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HeatFlex UK

heat flex

Identifying how effective heat pumps can be as a flexibility resource

CNZ and Nesta, the UK’s innovation agency for social good, have recently partnered on a new research project. HeatFlex UK is designed to improve our understanding of the potential of heat pumps as a flexibility asset.

Heat pumps are a relatively nascent technology in the UK, but ownership rates are growing. This trial seeks to learn more about how people interact with them and identify the maximum amount of flexibility they could provide without disruption to consumers. This can support the grid during times of strain.

We want to better understand the circumstances in which households would want to participate in heat flexibility events, based on real world data. This can help us design the future energy system in a way that delivers value, convenience and trust to consumers

Why is energy flexibility important?

In a future where we rely on renewables as a larger proportion of our energy mix, we can use the principle of shifting or reducing demand to support the intermittency of supply. Low carbon technologies (LCTs) such as heat pumps and electric vehicles will enable this energy flexibility.

Whilst their increased penetration requires greater flexibility, because of the increased amount of electricity we’ll need to use them, they have ‘controllable loads’. This means we can still adopt these technologies without putting the grid under strain, by using energy at different times.

Furthermore, we may be able to achieve comfort via heat pumps with lower energy consumption. This could mean that we need less overall investment in reinforcing or upgrading the electricity grid. Significantly, this can reduce the overall costs of the energy system and bring down bills for everyone.

Research overview

Right now, domestic flexibility is largely untapped. This is due to limited knowledge on consumer behaviour and challenges in the existing market and regulatory landscape. HeatFlex UK will:

Identify how we can use heat pumps as a flexibility asset to harness as much flexibility as possible from residential consumption. This is balanced against maintaining sufficient comfort and consumer satisfaction

Measure the magnitude of flexibility (kWh curtailed during time windows) that can
be delivered by taking this approach

Test the level of household acceptance of automation to provide grid services and contribute to flexibility

Examine how flexibility capacity varies by household and property characteristics

Experimental heat pump trial

During this trial, we will be controlling households’ heat pumps remotely to assess this technology’s flexibility potential. We’re eliciting people’s thermal neutral zone: the temperature bracket within which a household feels comfortable. We’re then testing if comfort can be maintained whilst we intervene with the operations of the heat pump.

Our ambition is to understand how to achieve customer comfort that’s resilient to many different scenarios. This includes whether it’s a weekday or a weekend, a different time of the day, whether someone is working from home or in the office, and whether the outside temperature is hotter or colder.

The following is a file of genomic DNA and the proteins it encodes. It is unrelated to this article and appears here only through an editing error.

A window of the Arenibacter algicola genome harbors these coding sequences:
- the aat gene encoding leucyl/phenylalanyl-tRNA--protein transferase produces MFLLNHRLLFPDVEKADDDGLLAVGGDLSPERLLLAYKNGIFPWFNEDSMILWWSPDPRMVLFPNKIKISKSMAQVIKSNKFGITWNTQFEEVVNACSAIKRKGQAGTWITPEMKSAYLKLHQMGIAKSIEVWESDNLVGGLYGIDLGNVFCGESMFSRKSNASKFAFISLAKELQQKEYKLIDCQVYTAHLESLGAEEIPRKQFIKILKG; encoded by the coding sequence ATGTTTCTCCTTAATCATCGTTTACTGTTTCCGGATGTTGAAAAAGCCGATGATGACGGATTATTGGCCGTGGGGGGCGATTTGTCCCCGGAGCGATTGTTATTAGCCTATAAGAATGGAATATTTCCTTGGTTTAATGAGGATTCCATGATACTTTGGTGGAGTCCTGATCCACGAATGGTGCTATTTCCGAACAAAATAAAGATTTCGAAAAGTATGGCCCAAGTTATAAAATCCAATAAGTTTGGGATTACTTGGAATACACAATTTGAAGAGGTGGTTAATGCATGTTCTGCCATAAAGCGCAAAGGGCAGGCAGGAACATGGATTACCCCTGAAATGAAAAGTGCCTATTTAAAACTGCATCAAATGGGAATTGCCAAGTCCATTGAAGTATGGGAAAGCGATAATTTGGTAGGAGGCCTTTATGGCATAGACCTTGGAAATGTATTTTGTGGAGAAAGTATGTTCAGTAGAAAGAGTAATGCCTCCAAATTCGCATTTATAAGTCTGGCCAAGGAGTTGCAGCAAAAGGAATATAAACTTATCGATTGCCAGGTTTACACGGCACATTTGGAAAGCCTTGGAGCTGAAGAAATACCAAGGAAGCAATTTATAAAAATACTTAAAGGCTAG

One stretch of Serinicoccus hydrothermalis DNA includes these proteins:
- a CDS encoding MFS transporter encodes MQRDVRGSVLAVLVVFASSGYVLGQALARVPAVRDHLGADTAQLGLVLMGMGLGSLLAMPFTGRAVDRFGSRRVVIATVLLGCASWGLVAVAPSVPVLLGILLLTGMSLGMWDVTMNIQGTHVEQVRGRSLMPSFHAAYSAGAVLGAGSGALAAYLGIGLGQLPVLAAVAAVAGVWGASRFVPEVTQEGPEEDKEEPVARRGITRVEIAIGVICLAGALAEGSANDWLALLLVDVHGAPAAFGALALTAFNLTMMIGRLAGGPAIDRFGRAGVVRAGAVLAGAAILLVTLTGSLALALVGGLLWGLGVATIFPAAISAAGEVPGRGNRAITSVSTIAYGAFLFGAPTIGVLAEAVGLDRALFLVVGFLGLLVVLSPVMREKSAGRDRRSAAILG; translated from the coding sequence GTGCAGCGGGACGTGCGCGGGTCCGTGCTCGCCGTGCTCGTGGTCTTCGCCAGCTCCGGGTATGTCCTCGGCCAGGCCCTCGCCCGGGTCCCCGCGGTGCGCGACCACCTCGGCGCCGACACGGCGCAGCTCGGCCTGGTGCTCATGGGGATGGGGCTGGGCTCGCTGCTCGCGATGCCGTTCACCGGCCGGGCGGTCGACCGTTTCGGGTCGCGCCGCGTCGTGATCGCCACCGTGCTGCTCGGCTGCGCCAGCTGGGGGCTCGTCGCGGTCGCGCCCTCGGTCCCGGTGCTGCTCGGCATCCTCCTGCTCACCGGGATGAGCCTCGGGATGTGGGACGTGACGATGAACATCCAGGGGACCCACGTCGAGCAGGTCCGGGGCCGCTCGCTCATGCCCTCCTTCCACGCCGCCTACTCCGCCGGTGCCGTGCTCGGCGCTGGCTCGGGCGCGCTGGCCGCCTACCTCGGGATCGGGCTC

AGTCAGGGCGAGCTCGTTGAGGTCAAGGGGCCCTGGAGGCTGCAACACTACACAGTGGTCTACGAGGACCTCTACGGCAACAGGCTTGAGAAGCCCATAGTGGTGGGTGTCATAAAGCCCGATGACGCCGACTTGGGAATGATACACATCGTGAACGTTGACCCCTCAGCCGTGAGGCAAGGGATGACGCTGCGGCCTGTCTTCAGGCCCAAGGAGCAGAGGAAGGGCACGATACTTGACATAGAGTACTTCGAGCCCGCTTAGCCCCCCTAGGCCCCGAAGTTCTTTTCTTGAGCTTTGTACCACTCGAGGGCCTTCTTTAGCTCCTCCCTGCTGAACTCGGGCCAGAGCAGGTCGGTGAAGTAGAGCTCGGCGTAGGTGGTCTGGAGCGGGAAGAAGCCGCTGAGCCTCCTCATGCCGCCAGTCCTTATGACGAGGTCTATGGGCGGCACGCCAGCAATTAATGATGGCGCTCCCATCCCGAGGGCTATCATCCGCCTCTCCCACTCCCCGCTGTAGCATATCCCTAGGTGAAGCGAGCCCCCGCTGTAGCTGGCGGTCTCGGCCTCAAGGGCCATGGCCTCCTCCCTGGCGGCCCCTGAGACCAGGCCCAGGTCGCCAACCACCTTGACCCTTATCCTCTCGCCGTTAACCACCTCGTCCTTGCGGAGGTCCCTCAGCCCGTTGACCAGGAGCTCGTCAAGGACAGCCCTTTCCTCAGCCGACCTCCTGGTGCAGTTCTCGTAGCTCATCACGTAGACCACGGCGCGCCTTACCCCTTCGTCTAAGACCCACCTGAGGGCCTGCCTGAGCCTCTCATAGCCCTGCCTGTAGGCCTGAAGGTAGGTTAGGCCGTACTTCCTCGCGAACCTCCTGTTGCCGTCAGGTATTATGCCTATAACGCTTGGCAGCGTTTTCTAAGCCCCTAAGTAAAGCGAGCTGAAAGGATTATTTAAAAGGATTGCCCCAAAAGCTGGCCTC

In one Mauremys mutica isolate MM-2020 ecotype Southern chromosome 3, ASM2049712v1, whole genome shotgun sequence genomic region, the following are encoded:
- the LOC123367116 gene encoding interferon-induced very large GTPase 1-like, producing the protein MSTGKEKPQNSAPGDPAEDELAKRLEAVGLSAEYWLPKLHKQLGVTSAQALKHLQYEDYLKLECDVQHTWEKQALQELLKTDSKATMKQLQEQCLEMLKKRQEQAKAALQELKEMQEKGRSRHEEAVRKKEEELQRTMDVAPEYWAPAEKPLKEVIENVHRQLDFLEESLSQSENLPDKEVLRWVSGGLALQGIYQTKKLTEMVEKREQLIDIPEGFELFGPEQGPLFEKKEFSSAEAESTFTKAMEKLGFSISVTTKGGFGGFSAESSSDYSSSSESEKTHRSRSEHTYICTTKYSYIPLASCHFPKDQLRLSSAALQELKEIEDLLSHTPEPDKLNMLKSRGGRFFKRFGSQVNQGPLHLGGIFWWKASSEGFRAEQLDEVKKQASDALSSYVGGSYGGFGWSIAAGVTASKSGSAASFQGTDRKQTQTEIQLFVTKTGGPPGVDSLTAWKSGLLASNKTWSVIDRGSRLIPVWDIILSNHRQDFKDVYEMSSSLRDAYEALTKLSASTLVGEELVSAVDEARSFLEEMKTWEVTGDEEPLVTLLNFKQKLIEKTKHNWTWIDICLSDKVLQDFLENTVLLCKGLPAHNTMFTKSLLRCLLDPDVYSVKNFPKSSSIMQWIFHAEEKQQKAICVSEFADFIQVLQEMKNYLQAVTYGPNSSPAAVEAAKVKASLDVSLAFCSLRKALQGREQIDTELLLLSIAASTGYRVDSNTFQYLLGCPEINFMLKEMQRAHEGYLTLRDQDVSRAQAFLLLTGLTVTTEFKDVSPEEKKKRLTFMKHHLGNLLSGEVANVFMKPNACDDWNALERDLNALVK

By shifting a heat pump’s operation when prices or energy demand is high, we can alter a household’s energy use. This enables them to participate in flexibility services. If we’re to help households do this regularly and at scale in the future, we’ll need help from automation. This can ensure that flexibility happens in the background – requiring minimal manual input from households.

Determining what level of automation ‘works’ for consumers is key. We want to test the level of user acceptability to automation. We also want to assess the extent that customers are willing to allow their heat pump to be controlled remotely, via smart thermostats. These insights are critical to engendering trust in an automated energy system, which will be key to realising the full value of renewable power.

heat flex
heat flex

Want to find out more or get involved?

If you’d like to find out more about this trial, please drop us an email at

What phase is the research currently in?

At the end of last year, we completed the pre-pilot phase and conducted interviews with heat pump owners ahead of the pilot. We used knowledge gathered during these interviews to influence the details of the design of the pilot, which will then inform the design of the trials.

We’ve installed the smart thermostats required to intervene in household heating for those who’ve agreed to participate in the pilot – which began in January 2023 and is running during the winter months. In this phase, we’re analysing the datasets we receive and using key learnings to make adjustments to the full trial design.

In November 2023, our aim is to begin phases one and two of the full HeatFlex UK trial. We’ll be implementing learnings from the pilot to scale up this field experiment to hundreds of consumers – or possibly thousands. We will be using a scheduled plan to harness as much flexibility as possible during times when energy demand is very high over this period.

By scaling up the number of households who participate in this trial, we can more accurately define the parameters of heating comfort zones that can be applied to a diversity of households. We can better understand people’s level of trust in automation; and we can gather more insights about the circumstances in which people want to participate in flexibility events.

By combining these insights, we hope that this research is one step on the journey to outputting an empirical metric that could be used to inform customers, aggregators and the grid about the opportunities to avoid home heating during peak time periods, thereby enabling a greener, flexible future energy system.